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Question: Was Saul actually our first king or was it Moses, as some claim? And if Moses was our first king, why was Samuel later critical of Israel for requesting a king?

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Answer: Indeed, conventional understanding is that Saul was the first king of Israel, but let us see further as to the claim that you cite regarding Moses.

In reference to Samuel, the prophet and judge, scripture relates as follows (I Samuel 8:4-7): “All the elders of Israel then gathered together and came to Samuel, to Ramah. They said to him:

“Behold! You are old, and your sons do not follow in your ways. So now appoint for us a king to judge us like all the nations.” It was wrong in Samuel’s eyes that they said “Give us a king to judge us,” and Samuel prayed to Hashem. Hashem said to Samuel, “Listen to the voice of the people in all that they say to you, for it is not you whom they have rejected, but it is Me whom they have rejected from reigning over them…”

This is your source for Samuel’s criticism of Israel. We see that notwithstanding the effrontery involved, the Divine response was that nevertheless he should accede to their request.

Now we are faced with a difficulty from the following verse in Parashat Vezot Haberacha (Deuteronomy 33:5): “He was King of Jeshurun, when the heads of the tribes gathered, the tribes of Israel together.” There is a dispute regarding this verse.

Rashi and Ramban interpret the reference to the king here as being Hashem; Ibn Ezra on the other hand explains that this is a reference to Moses. Ibn Ezra’s source is the Baraisa (Zevachim 102a) “Elisheva [wife of Aaron] experienced five joys more than the other daughters of Israel. Her brother-in-law [Moses] was a king, her husband [Aaron] was a high priest, her son [Eleazar] was a deputy high priest, her grandson [Pinchas] was [deputy high priest] anointed for battle, and her brother [Nachshon] was the prince of his tribe [Judah].”

Now let us consider: If the request of the people for a king was an affront to the Kingship of Hashem, then how is the kingship of Moses not a denigration of the Divine honor? The answer is rooted in the humility of Moses, as the verse states in Parashat B’halotecha (Numbers 12:3), “Now the man, Moses, was exceedingly humble, more than any person on the face of the earth!”

Moses did not choose his kingship, though he might have appreciated it, as the Gemara (infra.) seems to infer. He was chosen to lead the Jewish nation as its king by Hashem, a king who leads but serves in that position as he serves Hashem, as his appointment is by none other than Hashem.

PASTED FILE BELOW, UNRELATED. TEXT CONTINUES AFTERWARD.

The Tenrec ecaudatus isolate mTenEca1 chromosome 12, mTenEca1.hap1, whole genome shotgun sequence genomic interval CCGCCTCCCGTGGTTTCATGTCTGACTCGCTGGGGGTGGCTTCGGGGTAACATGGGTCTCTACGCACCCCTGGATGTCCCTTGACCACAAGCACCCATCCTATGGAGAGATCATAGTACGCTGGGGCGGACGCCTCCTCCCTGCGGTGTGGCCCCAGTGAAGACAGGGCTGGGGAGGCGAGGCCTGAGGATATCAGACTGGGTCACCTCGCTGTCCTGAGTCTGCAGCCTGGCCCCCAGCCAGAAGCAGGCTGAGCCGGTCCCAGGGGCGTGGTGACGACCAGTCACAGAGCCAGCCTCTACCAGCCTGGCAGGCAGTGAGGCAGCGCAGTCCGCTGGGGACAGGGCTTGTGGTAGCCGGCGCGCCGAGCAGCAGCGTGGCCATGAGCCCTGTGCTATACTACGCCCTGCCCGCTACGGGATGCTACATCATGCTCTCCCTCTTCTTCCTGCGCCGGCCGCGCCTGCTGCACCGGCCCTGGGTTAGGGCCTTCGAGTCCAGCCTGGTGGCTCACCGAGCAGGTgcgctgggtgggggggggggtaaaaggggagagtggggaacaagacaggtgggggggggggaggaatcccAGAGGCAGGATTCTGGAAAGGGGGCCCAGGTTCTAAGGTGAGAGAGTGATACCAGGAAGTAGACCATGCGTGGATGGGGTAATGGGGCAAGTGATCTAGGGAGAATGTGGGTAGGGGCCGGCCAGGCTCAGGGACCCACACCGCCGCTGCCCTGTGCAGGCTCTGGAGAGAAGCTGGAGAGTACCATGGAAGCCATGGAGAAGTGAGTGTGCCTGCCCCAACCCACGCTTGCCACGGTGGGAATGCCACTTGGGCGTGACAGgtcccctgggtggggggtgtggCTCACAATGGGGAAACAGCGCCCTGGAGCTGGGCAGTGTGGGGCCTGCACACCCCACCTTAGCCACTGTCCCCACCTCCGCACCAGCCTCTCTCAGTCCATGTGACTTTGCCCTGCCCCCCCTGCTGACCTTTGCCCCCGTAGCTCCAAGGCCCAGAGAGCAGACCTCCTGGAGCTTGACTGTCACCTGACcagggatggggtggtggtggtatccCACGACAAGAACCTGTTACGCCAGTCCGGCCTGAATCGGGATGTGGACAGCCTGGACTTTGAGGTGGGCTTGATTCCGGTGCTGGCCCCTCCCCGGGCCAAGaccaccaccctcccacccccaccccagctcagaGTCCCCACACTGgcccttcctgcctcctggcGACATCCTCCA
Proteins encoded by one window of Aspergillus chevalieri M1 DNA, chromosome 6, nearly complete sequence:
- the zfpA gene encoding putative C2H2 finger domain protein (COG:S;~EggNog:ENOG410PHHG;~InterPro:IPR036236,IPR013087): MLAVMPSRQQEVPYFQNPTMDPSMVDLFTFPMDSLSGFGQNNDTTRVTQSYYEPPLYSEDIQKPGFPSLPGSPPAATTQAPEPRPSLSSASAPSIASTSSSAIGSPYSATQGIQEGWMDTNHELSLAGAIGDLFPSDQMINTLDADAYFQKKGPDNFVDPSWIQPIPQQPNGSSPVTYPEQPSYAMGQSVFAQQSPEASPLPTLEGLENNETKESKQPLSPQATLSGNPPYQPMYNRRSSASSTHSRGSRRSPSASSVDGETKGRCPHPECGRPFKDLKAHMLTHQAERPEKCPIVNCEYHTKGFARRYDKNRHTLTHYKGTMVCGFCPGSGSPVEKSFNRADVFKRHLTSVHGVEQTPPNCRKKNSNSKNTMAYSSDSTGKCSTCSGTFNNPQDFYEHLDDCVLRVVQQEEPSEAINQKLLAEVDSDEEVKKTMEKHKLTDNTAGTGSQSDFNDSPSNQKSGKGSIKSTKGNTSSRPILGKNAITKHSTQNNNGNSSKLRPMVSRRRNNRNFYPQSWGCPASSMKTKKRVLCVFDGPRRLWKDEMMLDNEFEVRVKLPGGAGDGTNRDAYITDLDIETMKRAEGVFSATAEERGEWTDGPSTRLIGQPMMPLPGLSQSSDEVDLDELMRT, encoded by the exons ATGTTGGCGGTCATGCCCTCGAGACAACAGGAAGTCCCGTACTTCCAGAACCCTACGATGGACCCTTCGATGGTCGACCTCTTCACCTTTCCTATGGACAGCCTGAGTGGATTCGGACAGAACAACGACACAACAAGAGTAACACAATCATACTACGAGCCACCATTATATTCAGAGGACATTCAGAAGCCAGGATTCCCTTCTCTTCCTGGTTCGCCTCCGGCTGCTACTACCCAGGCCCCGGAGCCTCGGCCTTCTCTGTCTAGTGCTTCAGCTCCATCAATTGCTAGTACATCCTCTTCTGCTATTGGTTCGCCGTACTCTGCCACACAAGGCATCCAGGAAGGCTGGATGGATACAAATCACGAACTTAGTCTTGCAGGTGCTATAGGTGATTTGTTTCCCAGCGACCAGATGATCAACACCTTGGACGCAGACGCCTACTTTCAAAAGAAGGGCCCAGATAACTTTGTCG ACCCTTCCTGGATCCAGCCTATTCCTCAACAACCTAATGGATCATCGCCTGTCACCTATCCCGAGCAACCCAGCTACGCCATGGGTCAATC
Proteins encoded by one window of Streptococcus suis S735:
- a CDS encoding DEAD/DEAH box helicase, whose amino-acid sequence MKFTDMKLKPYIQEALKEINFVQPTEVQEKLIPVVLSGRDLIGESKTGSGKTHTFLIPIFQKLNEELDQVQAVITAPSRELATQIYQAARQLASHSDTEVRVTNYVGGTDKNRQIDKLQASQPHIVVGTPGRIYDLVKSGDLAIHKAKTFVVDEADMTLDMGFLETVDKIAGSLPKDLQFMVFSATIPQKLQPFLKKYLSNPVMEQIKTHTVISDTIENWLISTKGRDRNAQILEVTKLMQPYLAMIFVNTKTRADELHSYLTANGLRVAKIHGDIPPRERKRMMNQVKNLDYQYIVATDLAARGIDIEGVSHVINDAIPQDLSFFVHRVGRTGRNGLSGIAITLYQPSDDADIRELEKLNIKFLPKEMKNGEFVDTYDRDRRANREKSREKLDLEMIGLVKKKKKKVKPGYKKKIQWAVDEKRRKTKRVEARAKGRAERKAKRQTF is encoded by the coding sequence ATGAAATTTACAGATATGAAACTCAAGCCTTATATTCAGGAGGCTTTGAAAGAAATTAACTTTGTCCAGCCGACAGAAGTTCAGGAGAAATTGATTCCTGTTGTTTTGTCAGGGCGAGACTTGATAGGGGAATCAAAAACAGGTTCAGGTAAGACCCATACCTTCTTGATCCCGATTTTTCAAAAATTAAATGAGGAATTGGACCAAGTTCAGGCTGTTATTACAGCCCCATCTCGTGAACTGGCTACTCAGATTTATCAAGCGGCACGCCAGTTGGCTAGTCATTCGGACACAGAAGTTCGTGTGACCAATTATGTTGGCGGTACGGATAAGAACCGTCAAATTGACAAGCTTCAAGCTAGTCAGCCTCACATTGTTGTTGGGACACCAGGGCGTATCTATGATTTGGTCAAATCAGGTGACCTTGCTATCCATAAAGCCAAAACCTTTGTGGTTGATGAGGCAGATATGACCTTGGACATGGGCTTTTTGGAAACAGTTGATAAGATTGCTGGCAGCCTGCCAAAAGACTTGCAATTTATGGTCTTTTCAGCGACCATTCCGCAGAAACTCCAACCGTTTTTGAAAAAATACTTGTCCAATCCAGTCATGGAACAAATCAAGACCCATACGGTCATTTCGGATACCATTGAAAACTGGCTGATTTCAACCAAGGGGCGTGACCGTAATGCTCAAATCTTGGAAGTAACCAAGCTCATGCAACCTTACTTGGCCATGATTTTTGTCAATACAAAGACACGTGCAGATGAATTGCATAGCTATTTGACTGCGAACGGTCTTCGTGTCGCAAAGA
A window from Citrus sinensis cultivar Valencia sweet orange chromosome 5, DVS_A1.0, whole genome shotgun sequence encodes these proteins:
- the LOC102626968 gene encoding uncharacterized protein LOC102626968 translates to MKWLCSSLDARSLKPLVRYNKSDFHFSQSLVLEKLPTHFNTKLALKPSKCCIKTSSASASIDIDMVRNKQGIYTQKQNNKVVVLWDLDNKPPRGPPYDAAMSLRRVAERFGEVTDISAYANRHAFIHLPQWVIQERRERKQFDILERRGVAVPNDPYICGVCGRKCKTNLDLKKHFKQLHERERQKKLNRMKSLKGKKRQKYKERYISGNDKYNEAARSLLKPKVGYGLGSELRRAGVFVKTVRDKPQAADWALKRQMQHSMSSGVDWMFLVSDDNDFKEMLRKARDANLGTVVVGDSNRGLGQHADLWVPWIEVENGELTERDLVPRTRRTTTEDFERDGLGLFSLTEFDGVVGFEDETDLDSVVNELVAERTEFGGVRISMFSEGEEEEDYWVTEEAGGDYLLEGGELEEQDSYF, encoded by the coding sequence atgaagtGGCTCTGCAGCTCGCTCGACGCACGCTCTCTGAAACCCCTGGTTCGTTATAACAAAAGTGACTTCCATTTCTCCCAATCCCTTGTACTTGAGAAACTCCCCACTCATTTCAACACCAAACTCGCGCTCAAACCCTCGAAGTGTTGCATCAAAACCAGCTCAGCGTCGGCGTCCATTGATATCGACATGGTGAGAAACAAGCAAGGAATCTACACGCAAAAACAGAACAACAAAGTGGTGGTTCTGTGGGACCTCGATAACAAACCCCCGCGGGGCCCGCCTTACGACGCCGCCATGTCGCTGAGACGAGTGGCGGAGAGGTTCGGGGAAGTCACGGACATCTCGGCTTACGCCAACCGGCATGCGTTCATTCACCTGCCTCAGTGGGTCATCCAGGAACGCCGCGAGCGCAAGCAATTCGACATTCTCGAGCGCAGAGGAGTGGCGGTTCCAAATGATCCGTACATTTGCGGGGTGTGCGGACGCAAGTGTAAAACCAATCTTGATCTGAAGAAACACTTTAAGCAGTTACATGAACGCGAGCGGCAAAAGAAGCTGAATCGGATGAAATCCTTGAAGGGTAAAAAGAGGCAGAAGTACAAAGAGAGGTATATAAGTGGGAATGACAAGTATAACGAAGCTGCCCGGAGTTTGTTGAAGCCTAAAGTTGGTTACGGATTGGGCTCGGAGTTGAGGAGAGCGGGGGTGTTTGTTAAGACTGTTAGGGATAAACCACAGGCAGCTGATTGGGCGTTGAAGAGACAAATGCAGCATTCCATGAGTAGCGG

Additionally, his kingship would differ from that of other kings in that he was not bestowed the right of primogeniture. A son of his would not succeed him in that position, even if he were worthy. Indeed, his student Joshua succeeds him as leader, but only in the capacity of prophet and judge.

According to the view of the Baraisa, one serving in the capacity of king is not in itself an affront to Hashem’s honor when the position is Divinely bestowed. However, the people requesting a king is indeed an affront to Hashem. The viability of Saul’s monarchy was not because of the people’s request, but only because he was chosen by Hashem. His was a monarchy that was bestowed primogeniture rights, if only he had merited it. Similarly, the House of David was granted such rights only because David was so chosen by Hashem.

The Gaon Rabbi Meir Simcha Ha’kohen of Dvinsk (Meshech Chochma, Exodus 18:12) finds difficulty with Moses being a king. He cites a Midrash (Mechilta, Parashat Yitro 1:13) that Moses accorded special honor to his father-in-law, Jethro, as he personally served him at a feast in his honor. Now, if Moses was a king, how did he forgo his honor, which is expressly prohibited, as the Gemara (Kiddushin 32b) rules; “a king may not waive his honor, and even if he does, his honor is not waived?”

Sefer Hamakneh (Kiddushin, ibid.) explains rather simply that Moses was permitted to relinquish any honor due him, temporarily, since he served as king before the tribes entered the land of Canaan. As such, the laws pertaining to the appointment of a king (by Hashem or with His approval) were not yet in force.

Thus Moses was indeed considered the first human king of Israel but not to have initiated a family or dynasty.

(To be continued)


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Rabbi Yaakov Klass is Rav of K’hal Bnei Matisyahu in Flatbush; Torah Editor of The Jewish Press; and Presidium Chairman, Rabbinical Alliance of America/Igud HaRabbonim.